Boys Swimming Ready to Dive Back In

After nearly two years without interscholastic competition, the boys varsity swimming and diving team is looking forward to getting back up on the blocks this year.

“More than anything, we are just excited to get racing again,” said head coach Keith Moon of his squad, which last competed with other swimmers in the pool in March of 2020. “We’re itching to get started. We want to feel that energy of actually racing again.”

This year, the team has the potential to excel in events like the 200-yard and 500-yard freestyle, and the 200-yard individual medley, said Moon. With the graduation of standout sprinters Jeffrey Lim ’21, Royce Shey ’21, and William Wildish ’21, the strength of the team is shifting to these longer events, he said.

Moon mentioned no fewer than eight swimmers – co-captain Rahul Kalavagunta ’22, Zach Scrima ’22, Ryan Tse ’23, James Yae ’23, Eric Preisig ’23, Daniel Li ’24, Oliver Johnson ’25, and Brayden Kavanagh ’25 – as being Bearcats to watch in these events this year.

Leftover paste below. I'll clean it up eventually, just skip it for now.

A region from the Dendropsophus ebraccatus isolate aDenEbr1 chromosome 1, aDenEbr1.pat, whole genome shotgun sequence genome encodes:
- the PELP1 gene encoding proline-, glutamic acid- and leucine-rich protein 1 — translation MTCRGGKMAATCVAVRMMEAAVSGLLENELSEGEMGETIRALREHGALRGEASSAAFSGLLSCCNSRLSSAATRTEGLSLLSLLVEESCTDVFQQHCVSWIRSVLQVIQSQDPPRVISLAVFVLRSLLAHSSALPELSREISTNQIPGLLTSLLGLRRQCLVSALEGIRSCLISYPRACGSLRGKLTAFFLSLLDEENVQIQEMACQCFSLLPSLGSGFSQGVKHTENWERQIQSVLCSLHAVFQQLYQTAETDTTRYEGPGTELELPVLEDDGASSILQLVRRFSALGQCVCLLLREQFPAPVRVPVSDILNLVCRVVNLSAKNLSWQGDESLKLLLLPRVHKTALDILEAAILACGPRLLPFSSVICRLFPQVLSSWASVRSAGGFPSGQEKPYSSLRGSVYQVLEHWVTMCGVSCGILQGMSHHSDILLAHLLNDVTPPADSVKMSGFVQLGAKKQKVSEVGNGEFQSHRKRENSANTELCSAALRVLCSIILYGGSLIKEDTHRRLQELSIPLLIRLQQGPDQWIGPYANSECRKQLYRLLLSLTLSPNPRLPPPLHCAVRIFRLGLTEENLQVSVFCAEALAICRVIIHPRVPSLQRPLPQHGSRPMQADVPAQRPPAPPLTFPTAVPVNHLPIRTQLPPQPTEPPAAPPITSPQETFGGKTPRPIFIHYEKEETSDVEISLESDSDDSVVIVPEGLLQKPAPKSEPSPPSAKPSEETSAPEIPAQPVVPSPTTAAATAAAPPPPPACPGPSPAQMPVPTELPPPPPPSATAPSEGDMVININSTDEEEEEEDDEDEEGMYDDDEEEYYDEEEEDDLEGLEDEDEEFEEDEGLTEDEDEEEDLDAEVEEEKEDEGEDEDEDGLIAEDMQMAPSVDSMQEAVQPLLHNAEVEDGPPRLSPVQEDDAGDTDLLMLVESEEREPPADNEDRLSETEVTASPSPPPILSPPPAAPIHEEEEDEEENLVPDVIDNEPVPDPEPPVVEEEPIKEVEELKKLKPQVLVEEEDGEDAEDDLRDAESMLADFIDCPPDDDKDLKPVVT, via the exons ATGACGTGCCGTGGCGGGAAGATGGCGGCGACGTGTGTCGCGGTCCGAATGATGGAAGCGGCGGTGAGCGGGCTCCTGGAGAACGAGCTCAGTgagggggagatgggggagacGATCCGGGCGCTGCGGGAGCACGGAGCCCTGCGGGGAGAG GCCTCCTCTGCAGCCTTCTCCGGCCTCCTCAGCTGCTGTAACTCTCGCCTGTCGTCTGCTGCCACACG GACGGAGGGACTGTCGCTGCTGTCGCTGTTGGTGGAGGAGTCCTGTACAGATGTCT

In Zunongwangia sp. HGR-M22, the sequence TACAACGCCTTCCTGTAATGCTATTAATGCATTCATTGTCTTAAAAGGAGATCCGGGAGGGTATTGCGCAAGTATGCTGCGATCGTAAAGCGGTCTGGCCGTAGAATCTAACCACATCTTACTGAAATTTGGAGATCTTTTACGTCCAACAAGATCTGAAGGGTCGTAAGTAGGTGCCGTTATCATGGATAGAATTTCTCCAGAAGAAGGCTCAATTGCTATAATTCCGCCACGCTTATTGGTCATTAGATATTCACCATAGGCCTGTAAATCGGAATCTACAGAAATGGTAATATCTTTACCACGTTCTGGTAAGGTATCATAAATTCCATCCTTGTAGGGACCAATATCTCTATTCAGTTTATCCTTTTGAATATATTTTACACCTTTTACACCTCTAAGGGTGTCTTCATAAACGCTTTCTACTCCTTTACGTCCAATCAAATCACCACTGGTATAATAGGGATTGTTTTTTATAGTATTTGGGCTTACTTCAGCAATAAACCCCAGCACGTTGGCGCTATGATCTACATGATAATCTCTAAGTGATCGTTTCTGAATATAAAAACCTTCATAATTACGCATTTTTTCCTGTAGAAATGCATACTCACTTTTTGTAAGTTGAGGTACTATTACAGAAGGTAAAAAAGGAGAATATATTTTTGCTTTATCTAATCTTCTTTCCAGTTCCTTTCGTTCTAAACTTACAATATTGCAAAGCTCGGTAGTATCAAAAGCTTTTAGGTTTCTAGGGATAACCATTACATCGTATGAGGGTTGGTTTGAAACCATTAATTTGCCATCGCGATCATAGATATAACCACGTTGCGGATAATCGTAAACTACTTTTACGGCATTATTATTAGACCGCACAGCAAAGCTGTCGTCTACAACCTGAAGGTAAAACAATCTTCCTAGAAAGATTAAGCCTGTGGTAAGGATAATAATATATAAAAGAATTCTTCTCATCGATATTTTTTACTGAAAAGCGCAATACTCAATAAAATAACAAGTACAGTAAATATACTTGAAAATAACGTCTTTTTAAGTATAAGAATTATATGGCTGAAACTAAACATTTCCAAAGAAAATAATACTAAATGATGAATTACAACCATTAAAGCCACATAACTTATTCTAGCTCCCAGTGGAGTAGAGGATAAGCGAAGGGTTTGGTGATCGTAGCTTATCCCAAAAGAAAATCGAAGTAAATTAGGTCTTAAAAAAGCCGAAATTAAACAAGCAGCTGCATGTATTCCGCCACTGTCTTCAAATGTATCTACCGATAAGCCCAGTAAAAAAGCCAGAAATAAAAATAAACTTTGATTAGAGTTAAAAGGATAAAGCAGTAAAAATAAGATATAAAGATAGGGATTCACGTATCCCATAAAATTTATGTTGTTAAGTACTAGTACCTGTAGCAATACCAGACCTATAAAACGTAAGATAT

Co-captain Carter Levine ’22 should also perform well in other strokes, including backstroke and breaststroke, and he and Nolan Jennings ’24 will lead the team in diving.

Although the team has gone a long stretch without competing, they have had a chance to continue training with the addition of the fall concentration for swimmers. “We’re in pretty good shape,” said Kalavagunta. “We structure our schedule and intensity so that everyone on the team can swim faster than they ever had at the end of the season.”

Kalavagunta echoed Moon’s comments about the team’s depth, and praised his teammates for their work ethic. “Everyone seems really determined to put forth their best effort, which is the most important factor of growth in swimming,” he said.

He and Levine will work this season as captains to help keep the team together and motivated through what is always an arduous season.

“When I was starting at Hotchkiss, my captains on the team [Wildish and Leo Poggi ‘20] were instrumental in making me feel like I belonged in the community – the team became almost a second family to me,” he said. “As captain now, I do my best to maintain that sense of community with the team outside of practice.”

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